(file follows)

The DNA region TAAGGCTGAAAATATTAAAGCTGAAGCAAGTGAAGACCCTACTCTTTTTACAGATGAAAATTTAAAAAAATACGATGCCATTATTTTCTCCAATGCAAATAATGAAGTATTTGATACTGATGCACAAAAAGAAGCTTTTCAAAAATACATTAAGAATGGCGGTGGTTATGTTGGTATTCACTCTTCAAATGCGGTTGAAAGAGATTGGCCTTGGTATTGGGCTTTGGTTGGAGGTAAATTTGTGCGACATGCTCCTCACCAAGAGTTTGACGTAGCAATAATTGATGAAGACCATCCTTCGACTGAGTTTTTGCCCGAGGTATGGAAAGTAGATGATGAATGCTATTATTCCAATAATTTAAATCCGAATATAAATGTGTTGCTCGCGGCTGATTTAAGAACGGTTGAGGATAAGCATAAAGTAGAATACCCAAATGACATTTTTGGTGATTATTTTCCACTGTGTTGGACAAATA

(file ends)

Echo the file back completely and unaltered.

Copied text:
The DNA region TAAGGCTGAAAATATTAAAGCTGAAGCAAGTGAAGACCCTACTCTTTTTACAGATGAAAATTTAAAAAAATACGATGCCATTATTTTCTCCAATGCAAATAATGAAGTATTTGATACTGATGCACAAAAAGAAGCTTTTCAAAAATACATTAAGAATGGCGGTGGTTATGTTGGTATTCACTCTTCAAATGCGGTTGAAAGAGATTGGCCTTGGTATTGGGCTTTGGTTGGAGGTAAATTTGTGCGACATGCTCCTCACCAAGAGTTTGACGTAGCAATAATTGATGAAGACCATCCTTCGACTGAGTTTTTGCCCGAGGTATGGAAAGTAGATGATGAATGCTATTATTCCAATAATTTAAATCCGAATATAAATGTGTTGCTCGCGGCTGATTTAAGAACGGTTGAGGATAAGCATAAAGTAGAATACCCAAATGACATTTTTGGTGATTATTTTCCACTGTGTTGGACAAATA